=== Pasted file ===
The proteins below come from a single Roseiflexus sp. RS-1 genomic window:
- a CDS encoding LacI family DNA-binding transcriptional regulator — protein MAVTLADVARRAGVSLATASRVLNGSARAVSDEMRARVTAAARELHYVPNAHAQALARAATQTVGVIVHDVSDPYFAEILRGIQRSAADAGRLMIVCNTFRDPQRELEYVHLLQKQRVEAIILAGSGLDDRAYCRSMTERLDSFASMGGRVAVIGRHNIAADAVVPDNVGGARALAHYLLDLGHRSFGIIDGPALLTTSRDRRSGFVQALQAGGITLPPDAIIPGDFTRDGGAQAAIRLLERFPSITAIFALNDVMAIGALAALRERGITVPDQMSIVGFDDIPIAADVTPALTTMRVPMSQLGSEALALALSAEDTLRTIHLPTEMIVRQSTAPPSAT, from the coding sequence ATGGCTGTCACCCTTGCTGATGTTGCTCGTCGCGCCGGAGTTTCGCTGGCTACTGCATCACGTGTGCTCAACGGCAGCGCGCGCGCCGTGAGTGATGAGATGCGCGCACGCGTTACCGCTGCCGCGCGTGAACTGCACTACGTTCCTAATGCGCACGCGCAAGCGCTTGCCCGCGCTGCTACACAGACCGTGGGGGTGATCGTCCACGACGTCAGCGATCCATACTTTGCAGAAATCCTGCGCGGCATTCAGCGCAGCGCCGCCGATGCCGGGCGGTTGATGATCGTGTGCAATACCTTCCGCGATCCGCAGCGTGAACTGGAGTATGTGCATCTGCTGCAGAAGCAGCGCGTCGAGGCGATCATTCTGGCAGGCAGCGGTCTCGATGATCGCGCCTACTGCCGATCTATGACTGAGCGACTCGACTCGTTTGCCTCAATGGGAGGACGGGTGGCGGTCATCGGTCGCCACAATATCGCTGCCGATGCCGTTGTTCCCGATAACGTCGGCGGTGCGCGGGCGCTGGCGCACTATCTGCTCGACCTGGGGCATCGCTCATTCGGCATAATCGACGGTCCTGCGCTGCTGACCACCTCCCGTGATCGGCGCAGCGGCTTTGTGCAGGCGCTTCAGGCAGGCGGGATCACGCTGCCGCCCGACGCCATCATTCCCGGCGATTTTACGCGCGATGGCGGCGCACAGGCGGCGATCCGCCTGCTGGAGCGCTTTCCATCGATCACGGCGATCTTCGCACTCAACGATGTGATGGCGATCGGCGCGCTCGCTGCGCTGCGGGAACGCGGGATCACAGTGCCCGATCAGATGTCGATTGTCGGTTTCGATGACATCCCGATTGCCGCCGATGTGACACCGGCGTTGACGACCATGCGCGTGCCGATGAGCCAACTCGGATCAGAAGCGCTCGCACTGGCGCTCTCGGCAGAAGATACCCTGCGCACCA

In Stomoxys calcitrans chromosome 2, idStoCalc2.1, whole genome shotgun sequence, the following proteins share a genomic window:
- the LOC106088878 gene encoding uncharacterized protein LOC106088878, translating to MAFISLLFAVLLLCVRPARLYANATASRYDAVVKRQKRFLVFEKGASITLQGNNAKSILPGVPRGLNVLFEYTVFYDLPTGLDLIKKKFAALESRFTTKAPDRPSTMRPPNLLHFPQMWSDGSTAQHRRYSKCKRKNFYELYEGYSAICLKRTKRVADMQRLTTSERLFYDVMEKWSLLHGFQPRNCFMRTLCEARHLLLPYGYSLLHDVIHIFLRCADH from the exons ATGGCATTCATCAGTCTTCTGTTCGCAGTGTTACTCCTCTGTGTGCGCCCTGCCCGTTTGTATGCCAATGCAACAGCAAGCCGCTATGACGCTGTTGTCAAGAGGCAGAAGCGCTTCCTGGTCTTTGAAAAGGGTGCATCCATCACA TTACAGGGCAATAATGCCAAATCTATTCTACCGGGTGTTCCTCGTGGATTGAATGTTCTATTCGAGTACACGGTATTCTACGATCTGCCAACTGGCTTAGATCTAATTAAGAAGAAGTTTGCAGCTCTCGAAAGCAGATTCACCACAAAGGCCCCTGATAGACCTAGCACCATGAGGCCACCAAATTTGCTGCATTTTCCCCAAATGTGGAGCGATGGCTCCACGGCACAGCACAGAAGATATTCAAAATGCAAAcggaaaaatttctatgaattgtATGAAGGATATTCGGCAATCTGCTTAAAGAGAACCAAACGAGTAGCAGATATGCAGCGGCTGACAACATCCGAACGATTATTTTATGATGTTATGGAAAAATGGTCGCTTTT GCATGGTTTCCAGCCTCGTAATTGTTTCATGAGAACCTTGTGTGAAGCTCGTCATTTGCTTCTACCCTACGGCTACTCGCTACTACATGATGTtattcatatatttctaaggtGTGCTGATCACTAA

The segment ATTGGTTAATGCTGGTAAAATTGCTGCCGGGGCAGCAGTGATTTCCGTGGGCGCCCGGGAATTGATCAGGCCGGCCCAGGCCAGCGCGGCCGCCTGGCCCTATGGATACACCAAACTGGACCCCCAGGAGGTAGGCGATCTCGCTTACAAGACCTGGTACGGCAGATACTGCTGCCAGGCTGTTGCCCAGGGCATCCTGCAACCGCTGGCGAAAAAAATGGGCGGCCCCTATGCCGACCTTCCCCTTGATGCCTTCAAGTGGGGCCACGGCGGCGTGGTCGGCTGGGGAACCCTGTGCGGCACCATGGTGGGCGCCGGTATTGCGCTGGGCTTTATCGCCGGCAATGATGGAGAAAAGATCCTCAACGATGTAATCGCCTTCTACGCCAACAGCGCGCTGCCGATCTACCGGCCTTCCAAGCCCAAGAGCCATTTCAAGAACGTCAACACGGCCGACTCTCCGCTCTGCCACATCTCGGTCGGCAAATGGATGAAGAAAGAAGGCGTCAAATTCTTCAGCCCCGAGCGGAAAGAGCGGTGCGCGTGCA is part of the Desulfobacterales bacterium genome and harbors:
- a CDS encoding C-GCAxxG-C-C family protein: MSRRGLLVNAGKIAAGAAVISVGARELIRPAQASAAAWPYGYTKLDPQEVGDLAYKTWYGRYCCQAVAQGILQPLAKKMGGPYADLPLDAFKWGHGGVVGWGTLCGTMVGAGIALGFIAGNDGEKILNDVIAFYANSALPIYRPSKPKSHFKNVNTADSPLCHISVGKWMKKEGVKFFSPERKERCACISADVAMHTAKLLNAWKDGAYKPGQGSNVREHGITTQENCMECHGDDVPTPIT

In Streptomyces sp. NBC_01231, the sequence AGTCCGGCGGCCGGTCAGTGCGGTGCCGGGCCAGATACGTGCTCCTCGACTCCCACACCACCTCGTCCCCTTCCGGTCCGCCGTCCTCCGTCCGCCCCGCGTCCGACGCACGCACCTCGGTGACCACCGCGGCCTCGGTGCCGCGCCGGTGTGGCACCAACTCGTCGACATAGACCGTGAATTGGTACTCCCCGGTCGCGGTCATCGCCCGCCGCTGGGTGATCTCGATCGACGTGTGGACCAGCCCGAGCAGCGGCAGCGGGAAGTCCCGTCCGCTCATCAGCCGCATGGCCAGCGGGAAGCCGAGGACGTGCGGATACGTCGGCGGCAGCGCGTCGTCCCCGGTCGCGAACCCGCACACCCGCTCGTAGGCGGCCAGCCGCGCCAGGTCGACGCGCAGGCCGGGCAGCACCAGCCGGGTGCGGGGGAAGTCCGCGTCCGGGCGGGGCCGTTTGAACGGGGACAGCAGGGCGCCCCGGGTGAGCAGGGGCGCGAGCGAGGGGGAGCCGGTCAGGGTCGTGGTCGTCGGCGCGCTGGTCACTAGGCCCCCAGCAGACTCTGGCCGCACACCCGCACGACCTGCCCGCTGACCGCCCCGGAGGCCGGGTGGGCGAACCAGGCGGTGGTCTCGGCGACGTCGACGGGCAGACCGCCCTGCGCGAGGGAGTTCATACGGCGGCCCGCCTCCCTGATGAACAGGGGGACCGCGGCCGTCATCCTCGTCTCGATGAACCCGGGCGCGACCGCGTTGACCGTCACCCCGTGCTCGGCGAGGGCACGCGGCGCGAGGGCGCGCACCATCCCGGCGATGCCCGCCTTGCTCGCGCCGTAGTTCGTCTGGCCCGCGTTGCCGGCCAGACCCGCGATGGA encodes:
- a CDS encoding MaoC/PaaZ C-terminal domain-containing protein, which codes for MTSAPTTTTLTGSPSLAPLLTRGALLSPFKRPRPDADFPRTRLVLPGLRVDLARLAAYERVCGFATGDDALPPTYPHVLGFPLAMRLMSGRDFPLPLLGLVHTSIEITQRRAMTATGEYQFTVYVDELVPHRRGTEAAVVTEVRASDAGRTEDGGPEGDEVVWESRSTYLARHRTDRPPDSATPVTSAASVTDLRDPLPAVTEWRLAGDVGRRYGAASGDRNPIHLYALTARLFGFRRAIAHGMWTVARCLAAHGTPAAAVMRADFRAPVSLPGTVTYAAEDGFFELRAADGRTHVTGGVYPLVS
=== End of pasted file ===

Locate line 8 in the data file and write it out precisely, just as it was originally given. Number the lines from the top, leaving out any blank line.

- a CDS encoding MaoC/PaaZ C-terminal domain-containing protein, which codes for MTSAPTTTTLTGSPSLAPLLTRGALLSPFKRPRPDADFPRTRLVLPGLRVDLARLAAYERVCGFATGDDALPPTYPHVLGFPLAMRLMSGRDFPLPLLGLVHTSIEITQRRAMTATGEYQFTVYVDELVPHRRGTEAAVVTEVRASDAGRTEDGGPEGDEVVWESRSTYLARHRTDRPPDSATPVTSAASVTDLRDPLPAVTEWRLAGDVGRRYGAASGDRNPIHLYALTARLFGFRRAIAHGMWTVARCLAAHGTPAAAVMRADFRAPVSLPGTVTYAAEDGFFELRAADGRTHVTGGVYPLVS